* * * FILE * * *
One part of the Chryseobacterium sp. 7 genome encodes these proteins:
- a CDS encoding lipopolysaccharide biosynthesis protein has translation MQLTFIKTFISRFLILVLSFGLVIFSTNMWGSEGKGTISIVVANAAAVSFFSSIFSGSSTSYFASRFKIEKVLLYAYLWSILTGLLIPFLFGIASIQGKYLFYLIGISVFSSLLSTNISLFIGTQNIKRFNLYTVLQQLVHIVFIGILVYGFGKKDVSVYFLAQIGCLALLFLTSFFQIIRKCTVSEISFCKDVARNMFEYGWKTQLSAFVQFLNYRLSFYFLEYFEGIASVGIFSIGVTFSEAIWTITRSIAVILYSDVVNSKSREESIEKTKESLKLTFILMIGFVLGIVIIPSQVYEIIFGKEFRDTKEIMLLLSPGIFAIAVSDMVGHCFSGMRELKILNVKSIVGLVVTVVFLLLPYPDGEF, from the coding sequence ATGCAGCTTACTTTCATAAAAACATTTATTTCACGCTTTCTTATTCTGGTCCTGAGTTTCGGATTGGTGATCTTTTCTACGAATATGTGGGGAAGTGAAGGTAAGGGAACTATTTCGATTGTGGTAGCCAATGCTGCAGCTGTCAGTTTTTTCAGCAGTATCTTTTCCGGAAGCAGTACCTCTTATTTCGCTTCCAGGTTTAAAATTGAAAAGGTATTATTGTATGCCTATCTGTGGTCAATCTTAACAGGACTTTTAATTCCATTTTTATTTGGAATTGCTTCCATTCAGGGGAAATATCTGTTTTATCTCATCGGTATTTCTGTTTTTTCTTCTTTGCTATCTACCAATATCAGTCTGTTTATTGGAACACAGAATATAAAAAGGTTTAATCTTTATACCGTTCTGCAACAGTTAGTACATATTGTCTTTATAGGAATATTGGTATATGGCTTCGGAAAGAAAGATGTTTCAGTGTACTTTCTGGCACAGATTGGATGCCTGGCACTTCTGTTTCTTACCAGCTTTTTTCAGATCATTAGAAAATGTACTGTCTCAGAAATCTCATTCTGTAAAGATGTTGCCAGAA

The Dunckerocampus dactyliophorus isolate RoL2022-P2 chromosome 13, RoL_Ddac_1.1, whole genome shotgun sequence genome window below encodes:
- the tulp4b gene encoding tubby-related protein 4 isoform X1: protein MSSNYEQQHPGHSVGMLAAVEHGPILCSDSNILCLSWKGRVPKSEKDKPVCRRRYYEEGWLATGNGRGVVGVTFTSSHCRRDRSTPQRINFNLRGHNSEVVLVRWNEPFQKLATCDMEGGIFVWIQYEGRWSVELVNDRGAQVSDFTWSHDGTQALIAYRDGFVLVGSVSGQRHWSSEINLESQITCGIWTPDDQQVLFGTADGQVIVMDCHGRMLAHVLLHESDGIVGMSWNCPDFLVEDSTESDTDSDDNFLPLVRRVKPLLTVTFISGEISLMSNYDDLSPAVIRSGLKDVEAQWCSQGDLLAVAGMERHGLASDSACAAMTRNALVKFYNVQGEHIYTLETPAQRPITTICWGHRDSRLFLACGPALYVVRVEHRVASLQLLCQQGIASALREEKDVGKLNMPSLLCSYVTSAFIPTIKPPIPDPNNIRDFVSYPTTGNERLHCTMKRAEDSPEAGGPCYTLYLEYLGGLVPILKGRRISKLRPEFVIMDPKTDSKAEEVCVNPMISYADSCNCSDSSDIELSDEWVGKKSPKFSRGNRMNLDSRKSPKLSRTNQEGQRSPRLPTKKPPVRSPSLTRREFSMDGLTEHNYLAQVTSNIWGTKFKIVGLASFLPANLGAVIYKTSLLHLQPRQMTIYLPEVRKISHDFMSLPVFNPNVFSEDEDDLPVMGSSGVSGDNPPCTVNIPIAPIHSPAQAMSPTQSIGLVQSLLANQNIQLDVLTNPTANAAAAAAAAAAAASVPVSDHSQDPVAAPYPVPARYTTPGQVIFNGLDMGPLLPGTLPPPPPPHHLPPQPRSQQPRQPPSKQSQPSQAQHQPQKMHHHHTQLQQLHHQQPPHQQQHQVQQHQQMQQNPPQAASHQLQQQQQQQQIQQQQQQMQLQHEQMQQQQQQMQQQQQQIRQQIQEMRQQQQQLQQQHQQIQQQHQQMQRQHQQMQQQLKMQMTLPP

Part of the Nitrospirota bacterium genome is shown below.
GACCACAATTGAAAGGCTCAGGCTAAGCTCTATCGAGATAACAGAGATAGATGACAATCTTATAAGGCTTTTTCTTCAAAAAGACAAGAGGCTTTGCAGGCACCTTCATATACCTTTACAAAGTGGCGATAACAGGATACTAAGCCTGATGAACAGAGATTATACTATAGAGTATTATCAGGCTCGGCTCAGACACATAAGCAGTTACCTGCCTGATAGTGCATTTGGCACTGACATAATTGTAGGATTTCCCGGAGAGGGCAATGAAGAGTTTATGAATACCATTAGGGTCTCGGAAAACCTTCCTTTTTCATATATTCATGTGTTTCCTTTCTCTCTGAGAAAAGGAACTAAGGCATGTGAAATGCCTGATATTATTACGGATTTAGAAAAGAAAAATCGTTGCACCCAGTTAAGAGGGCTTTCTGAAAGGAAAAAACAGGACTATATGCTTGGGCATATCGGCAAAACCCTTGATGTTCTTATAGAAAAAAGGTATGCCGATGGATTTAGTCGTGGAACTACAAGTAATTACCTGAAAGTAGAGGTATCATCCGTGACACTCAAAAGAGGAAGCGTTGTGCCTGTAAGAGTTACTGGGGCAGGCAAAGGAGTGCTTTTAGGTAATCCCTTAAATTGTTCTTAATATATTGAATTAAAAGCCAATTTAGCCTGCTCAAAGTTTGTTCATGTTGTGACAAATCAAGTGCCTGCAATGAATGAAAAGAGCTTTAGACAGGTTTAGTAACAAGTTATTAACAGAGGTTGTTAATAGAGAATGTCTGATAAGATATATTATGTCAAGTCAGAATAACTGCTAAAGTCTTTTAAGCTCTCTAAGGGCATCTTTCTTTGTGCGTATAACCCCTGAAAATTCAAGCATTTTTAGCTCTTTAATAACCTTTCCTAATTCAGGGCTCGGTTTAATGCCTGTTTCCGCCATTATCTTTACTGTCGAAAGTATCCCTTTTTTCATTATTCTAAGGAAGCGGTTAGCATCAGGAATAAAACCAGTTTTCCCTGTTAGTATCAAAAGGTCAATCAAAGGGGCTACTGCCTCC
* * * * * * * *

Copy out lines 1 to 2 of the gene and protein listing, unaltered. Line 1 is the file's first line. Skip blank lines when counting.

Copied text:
One part of the Chryseobacterium sp. 7 genome encodes these proteins:
- a CDS encoding lipopolysaccharide biosynthesis protein has translation MQLTFIKTFISRFLILVLSFGLVIFSTNMWGSEGKGTISIVVANAAAVSFFSSIFSGSSTSYFASRFKIEKVLLYAYLWSILTGLLIPFLFGIASIQGKYLFYLIGISVFSSLLSTNISLFIGTQNIKRFNLYTVLQQLVHIVFIGILVYGFGKKDVSVYFLAQIGCLALLFLTSFFQIIRKCTVSEISFCKDVARNMFEYGWKTQLSAFVQFLNYRLSFYFLEYFEGIASVGIFSIGVTFSEAIWTITRSIAVILYSDVVNSKSREESIEKTKESLKLTFILMIGFVLGIVIIPSQVYEIIFGKEFRDTKEIMLLLSPGIFAIAVSDMVGHCFSGMRELKILNVKSIVGLVVTVVFLLLPYPDGEF, from the coding sequence ATGCAGCTTACTTTCATAAAAACATTTATTTCACGCTTTCTTATTCTGGTCCTGAGTTTCGGATTGGTGATCTTTTCTACGAATATGTGGGGAAGTGAAGGTAAGGGAACTATTTCGATTGTGGTAGCCAATGCTGCAGCTGTCAGTTTTTTCAGCAGTATCTTTTCCGGAAGCAGTACCTCTTATTTCGCTTCCAGGTTTAAAATTGAAAAGGTATTATTGTATGCCTATCTGTGGTCAATCTTAACAGGACTTTTAATTCCATTTTTATTTGGAATTGCTTCCATTCAGGGGAAATATCTGTTTTATCTCATCGGTATTTCTGTTTTTTCTTCTTTGCTATCTACCAATATCAGTCTGTTTATTGGAACACAGAATATAAAAAGGTTTAATCTTTATACCGTTCTGCAACAGTTAGTACATATTGTCTTTATAGGAATATTGGTATATGGCTTCGGAAAGAAAGATGTTTCAGTGTACTTTCTGGCACAGATTGGATGCCTGGCACTTCTGTTTCTTACCAGCTTTTTTCAGATCATTAGAAAATGTACTGTCTCAGAAATCTCATTCTGTAAAGATGTTGCCAGAA